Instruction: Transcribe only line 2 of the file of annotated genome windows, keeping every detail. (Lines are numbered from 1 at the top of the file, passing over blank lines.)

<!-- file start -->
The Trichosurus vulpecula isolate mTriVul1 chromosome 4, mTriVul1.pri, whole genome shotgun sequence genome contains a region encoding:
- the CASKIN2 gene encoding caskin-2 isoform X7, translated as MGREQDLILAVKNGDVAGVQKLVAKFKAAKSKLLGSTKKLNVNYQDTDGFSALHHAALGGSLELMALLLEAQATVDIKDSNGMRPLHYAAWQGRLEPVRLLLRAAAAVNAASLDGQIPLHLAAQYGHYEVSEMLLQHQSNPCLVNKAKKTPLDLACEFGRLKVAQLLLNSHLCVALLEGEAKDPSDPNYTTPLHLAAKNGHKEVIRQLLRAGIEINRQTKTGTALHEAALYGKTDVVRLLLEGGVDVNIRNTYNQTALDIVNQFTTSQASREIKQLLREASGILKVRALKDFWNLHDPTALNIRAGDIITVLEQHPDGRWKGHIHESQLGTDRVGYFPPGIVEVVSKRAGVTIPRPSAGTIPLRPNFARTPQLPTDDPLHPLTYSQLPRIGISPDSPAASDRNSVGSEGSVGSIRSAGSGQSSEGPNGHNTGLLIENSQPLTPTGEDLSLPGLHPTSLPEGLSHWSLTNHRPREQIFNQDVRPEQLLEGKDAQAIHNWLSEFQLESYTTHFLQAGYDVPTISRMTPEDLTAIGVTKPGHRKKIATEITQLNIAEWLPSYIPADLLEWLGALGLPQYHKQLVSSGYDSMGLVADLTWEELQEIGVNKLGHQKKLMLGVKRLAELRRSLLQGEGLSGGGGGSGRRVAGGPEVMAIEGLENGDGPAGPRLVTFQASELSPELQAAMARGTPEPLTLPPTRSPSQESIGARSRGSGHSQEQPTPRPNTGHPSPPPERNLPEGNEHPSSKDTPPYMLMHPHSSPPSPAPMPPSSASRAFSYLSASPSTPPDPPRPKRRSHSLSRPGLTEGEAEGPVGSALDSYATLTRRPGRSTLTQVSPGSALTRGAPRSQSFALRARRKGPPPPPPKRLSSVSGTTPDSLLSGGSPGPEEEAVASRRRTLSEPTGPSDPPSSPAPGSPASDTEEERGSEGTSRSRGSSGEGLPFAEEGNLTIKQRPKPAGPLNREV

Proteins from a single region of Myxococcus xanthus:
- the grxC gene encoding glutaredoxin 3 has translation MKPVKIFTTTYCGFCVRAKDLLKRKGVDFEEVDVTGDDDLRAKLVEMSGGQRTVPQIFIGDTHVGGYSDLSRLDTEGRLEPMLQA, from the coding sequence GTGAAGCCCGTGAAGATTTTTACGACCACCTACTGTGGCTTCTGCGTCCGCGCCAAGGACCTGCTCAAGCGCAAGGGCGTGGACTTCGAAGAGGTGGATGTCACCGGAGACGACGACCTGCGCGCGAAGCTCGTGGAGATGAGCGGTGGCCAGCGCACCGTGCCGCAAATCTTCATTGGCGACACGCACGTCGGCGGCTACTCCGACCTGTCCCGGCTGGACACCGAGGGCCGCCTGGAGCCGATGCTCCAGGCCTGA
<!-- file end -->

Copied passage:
- the CASKIN2 gene encoding caskin-2 isoform X7, translated as MGREQDLILAVKNGDVAGVQKLVAKFKAAKSKLLGSTKKLNVNYQDTDGFSALHHAALGGSLELMALLLEAQATVDIKDSNGMRPLHYAAWQGRLEPVRLLLRAAAAVNAASLDGQIPLHLAAQYGHYEVSEMLLQHQSNPCLVNKAKKTPLDLACEFGRLKVAQLLLNSHLCVALLEGEAKDPSDPNYTTPLHLAAKNGHKEVIRQLLRAGIEINRQTKTGTALHEAALYGKTDVVRLLLEGGVDVNIRNTYNQTALDIVNQFTTSQASREIKQLLREASGILKVRALKDFWNLHDPTALNIRAGDIITVLEQHPDGRWKGHIHESQLGTDRVGYFPPGIVEVVSKRAGVTIPRPSAGTIPLRPNFARTPQLPTDDPLHPLTYSQLPRIGISPDSPAASDRNSVGSEGSVGSIRSAGSGQSSEGPNGHNTGLLIENSQPLTPTGEDLSLPGLHPTSLPEGLSHWSLTNHRPREQIFNQDVRPEQLLEGKDAQAIHNWLSEFQLESYTTHFLQAGYDVPTISRMTPEDLTAIGVTKPGHRKKIATEITQLNIAEWLPSYIPADLLEWLGALGLPQYHKQLVSSGYDSMGLVADLTWEELQEIGVNKLGHQKKLMLGVKRLAELRRSLLQGEGLSGGGGGSGRRVAGGPEVMAIEGLENGDGPAGPRLVTFQASELSPELQAAMARGTPEPLTLPPTRSPSQESIGARSRGSGHSQEQPTPRPNTGHPSPPPERNLPEGNEHPSSKDTPPYMLMHPHSSPPSPAPMPPSSASRAFSYLSASPSTPPDPPRPKRRSHSLSRPGLTEGEAEGPVGSALDSYATLTRRPGRSTLTQVSPGSALTRGAPRSQSFALRARRKGPPPPPPKRLSSVSGTTPDSLLSGGSPGPEEEAVASRRRTLSEPTGPSDPPSSPAPGSPASDTEEERGSEGTSRSRGSSGEGLPFAEEGNLTIKQRPKPAGPLNREV